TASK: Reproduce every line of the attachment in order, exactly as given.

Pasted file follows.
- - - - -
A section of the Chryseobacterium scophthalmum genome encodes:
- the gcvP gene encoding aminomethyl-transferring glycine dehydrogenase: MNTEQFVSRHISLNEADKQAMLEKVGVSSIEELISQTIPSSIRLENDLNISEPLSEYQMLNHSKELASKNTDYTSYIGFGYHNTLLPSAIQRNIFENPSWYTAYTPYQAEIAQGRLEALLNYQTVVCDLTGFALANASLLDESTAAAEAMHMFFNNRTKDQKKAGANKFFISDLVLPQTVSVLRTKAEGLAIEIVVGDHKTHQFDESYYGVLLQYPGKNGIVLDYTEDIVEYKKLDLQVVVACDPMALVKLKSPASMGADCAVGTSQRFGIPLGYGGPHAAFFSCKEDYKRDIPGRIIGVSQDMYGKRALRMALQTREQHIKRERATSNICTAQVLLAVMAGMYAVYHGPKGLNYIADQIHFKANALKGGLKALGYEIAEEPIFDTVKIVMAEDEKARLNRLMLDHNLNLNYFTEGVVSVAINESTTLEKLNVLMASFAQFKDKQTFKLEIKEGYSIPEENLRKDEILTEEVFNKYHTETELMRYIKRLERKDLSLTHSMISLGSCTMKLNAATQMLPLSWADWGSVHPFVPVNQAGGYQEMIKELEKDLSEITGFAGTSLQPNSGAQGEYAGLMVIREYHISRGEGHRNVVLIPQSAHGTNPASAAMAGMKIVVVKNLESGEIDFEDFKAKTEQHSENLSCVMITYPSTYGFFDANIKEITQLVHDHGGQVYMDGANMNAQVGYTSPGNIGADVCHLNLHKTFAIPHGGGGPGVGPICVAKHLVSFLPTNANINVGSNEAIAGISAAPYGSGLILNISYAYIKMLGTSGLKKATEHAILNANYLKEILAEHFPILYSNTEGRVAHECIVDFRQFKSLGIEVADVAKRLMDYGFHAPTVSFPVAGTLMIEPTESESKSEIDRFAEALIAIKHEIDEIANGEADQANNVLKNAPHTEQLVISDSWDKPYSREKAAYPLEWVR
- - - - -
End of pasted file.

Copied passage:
A section of the Chryseobacterium scophthalmum genome encodes:
- the gcvP gene encoding aminomethyl-transferring glycine dehydrogenase: MNTEQFVSRHISLNEADKQAMLEKVGVSSIEELISQTIPSSIRLENDLNISEPLSEYQMLNHSKELASKNTDYTSYIGFGYHNTLLPSAIQRNIFENPSWYTAYTPYQAEIAQGRLEALLNYQTVVCDLTGFALANASLLDESTAAAEAMHMFFNNRTKDQKKAGANKFFISDLVLPQTVSVLRTKAEGLAIEIVVGDHKTHQFDESYYGVLLQYPGKNGIVLDYTEDIVEYKKLDLQVVVACDPMALVKLKSPASMGADCAVGTSQRFGIPLGYGGPHAAFFSCKEDYKRDIPGRIIGVSQDMYGKRALRMALQTREQHIKRERATSNICTAQVLLAVMAGMYAVYHGPKGLNYIADQIHFKANALKGGLKALGYEIAEEPIFDTVKIVMAEDEKARLNRLMLDHNLNLNYFTEGVVSVAINESTTLEKLNVLMASFAQFKDKQTFKLEIKEGYSIPEENLRKDEILTEEVFNKYHTETELMRYIKRLERKDLSLTHSMISLGSCTMKLNAATQMLPLSWADWGSVHPFVPVNQAGGYQEMIKELEKDLSEITGFAGTSLQPNSGAQGEYAGLMVIREYHISRGEGHRNVVLIPQSAHGTNPASAAMAGMKIVVVKNLESGEIDFEDFKAKTEQHSENLSCVMITYPSTYGFFDANIKEITQLVHDHGGQVYMDGANMNAQVGYTSPGNIGADVCHLNLHKTFAIPHGGGGPGVGPICVAKHLVSFLPTNANINVGSNEAIAGISAAPYGSGLILNISYAYIKMLGTSGLKKATEHAILNANYLKEILAEHFPILYSNTEGRVAHECIVDFRQFKSLGIEVADVAKRLMDYGFHAPTVSFPVAGTLMIEPTESESKSEIDRFAEALIAIKHEIDEIANGEADQANNVLKNAPHTEQLVISDSWDKPYSREKAAYPLEWVR